Periods, they are something the majority of young and middle-aged women have to go through about twelve times per year, they are something that we all hate with a passion, and weirdly, they are something that we are never quite sure we know enough about! You’d think that because you have them so regularly, you’d be an expert on periods by now, right? That’s not always the case, because let’s face it, the kind of education we get on women’s health and hygiene at school is less than thorough. Let’s work on making things as clear as possible for you. How long should your monthly cycle be? And what in particular should you know about it?
You cycle starts with the follicular stage. This is the time before you start ovulating. This can last between 7 and 10 days and helps to prepare your body for ovulation by raising your hormone level to tell your ovaries to release an egg.
So then we get to the actual ovulation itself. This is when the egg travels from your ovary to the fallopian tube where it waits to see if it is going to be fertilized or not. This means that it is the time of the month when you are most susceptible to getting pregnant. Your hormone levels continue to rise and your libido will probably increase.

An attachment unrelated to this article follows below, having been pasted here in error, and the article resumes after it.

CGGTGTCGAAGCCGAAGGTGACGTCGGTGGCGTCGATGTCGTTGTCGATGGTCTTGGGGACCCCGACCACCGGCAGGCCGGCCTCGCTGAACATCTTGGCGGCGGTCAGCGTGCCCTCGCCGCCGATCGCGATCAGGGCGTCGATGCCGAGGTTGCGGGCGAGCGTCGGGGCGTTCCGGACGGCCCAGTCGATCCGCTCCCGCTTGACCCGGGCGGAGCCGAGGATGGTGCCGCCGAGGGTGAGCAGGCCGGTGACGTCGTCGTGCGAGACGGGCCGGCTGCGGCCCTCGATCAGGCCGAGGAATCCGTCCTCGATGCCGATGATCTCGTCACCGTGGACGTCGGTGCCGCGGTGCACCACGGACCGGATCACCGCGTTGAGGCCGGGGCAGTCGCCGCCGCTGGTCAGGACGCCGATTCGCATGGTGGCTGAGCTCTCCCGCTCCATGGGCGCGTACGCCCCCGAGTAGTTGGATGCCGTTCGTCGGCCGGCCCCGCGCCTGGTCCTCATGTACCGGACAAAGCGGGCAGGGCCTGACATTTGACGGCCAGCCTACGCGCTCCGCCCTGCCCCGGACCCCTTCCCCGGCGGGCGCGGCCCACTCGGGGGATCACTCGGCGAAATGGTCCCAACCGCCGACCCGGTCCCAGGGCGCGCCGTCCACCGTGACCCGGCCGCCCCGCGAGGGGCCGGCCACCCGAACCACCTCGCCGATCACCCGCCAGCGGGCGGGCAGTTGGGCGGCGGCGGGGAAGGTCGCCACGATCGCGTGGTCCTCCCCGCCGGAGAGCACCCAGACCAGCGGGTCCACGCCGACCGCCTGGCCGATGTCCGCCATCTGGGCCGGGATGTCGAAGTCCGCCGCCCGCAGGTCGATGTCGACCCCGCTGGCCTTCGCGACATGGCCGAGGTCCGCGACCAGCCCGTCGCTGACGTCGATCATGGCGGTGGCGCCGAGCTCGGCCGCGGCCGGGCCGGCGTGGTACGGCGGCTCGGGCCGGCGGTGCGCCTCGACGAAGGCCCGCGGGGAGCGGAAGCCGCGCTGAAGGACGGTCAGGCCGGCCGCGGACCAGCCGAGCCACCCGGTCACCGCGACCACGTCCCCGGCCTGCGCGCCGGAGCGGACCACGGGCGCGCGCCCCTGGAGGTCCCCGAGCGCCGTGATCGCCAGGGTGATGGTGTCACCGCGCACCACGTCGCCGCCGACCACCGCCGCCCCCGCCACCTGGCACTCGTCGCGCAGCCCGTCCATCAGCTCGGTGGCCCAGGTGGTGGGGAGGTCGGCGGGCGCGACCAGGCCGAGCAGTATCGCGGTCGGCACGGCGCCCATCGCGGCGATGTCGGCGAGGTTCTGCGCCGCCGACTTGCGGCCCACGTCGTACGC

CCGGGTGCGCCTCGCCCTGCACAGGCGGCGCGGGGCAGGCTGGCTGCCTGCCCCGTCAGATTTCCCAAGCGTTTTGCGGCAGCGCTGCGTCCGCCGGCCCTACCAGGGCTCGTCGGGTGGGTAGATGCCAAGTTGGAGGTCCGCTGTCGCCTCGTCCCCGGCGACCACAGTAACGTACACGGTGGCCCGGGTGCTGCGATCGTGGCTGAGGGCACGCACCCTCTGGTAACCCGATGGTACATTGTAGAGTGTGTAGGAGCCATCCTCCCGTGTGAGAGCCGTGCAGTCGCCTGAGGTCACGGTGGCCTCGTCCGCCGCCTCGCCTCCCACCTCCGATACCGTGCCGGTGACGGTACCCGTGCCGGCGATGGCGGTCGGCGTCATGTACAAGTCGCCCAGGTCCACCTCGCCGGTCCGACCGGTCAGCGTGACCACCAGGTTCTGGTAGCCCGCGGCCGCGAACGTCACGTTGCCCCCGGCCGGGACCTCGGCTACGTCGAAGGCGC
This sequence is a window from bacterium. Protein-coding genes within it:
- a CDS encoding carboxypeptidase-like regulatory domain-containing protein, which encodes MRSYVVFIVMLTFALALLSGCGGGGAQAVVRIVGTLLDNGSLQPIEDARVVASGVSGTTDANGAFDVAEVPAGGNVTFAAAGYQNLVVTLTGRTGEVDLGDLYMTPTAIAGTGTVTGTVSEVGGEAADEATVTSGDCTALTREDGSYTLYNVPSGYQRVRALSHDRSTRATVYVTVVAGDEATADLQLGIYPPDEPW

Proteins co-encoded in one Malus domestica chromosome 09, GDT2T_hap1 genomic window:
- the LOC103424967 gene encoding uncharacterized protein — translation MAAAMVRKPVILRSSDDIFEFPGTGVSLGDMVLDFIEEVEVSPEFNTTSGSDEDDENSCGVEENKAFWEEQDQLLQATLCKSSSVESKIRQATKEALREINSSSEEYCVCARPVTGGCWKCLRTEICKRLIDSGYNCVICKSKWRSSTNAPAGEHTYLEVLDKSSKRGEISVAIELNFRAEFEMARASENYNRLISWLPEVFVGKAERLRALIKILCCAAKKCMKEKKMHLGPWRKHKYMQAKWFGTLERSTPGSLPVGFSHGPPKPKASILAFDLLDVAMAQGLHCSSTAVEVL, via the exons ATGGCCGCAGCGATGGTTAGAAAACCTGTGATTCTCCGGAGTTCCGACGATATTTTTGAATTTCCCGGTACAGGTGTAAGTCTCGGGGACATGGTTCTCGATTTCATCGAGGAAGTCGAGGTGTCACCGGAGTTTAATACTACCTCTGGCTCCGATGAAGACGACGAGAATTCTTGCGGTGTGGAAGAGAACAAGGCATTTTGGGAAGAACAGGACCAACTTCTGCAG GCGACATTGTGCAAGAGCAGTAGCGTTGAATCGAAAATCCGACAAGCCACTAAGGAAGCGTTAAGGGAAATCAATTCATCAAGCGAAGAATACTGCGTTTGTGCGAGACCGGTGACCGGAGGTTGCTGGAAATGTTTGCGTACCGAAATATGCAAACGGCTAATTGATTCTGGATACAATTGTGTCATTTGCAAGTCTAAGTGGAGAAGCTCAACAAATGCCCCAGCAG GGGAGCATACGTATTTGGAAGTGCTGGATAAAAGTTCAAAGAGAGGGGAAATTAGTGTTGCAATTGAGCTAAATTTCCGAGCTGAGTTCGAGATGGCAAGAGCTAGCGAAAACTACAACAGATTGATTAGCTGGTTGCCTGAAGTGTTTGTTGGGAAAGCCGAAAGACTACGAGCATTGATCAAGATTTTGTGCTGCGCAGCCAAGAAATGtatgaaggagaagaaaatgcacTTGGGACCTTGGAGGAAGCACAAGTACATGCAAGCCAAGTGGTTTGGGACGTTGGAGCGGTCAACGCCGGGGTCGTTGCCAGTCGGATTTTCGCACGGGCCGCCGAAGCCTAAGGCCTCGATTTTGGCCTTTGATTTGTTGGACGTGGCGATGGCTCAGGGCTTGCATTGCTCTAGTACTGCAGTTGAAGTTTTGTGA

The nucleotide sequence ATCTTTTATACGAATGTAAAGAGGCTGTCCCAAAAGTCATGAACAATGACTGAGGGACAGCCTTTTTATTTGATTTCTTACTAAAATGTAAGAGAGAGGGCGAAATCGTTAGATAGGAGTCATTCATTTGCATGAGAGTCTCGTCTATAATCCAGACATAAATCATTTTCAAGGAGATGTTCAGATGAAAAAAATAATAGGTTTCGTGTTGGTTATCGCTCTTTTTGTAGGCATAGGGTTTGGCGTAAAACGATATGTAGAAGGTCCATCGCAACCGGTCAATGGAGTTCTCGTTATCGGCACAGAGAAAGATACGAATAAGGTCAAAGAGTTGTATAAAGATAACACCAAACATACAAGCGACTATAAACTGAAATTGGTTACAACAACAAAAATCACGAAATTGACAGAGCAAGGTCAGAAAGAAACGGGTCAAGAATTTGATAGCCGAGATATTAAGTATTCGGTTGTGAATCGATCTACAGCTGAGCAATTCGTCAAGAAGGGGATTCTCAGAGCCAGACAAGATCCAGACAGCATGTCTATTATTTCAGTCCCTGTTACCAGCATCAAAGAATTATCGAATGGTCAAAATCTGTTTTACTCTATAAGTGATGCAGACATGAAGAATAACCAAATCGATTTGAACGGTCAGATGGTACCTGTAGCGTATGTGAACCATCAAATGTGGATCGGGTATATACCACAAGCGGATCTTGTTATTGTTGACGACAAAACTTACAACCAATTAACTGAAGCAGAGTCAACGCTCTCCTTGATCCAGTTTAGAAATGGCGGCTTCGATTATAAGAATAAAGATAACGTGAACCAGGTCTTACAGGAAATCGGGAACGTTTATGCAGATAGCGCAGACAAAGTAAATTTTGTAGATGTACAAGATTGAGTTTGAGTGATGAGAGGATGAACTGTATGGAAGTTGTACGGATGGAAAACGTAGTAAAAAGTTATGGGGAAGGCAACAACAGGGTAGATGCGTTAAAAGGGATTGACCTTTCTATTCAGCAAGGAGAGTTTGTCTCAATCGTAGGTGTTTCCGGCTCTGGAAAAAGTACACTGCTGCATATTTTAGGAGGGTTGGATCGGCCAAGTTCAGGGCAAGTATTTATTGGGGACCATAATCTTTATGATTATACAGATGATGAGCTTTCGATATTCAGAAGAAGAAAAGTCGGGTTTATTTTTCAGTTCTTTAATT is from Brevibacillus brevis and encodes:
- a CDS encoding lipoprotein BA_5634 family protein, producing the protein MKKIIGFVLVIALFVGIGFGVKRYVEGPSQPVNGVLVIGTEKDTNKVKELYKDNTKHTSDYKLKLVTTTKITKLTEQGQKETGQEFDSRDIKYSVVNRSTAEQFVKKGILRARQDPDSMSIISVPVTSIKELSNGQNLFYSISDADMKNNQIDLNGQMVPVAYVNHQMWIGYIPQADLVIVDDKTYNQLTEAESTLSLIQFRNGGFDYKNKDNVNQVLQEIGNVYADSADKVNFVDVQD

This next phase comes when the egg knows it isn’t going to be fertilized, and what comes with it are all of the classic PMS symptoms that you will be more than familiar with. You will probably feel bloated, moody, and experience a touch of brain fog, plus you’ll want to indulge a little more in junk and comfort food.
And then we come to the final stage, menstruation. This is when you are actually on your period, bleeding from anything from 3 to 8 days depending on your own body. You will most likely experience some intense cramps for at least the first two days, but as the bleeding subsides, the period will become much more manageable.
Here are some things that can affect that length of your cycle:
If you don’t get enough regular sleep, then it can result in a significant hormone imbalance that messes with your cycle. Fatigue and stress will dampen the hormones that regulate the length of your cycle.
Too much strenuous working out can impair your body’s ability to perform a regular cycle. Any regime that leads to a lower than average body fat percentage like runners, swimmer and gymnasts will lead to cycle disruption.
The physical toll that comes along with extensive travelling can often disrupt a cycle. Going through different time zones, lack of sleep, etc. all these things can have an impact.
If you are under a lot of stress, your cortisol levels will rise. This can cause inflammation inside the body which will affect the presence of the hormones that are needed to make sure your cycle runs smoothly.
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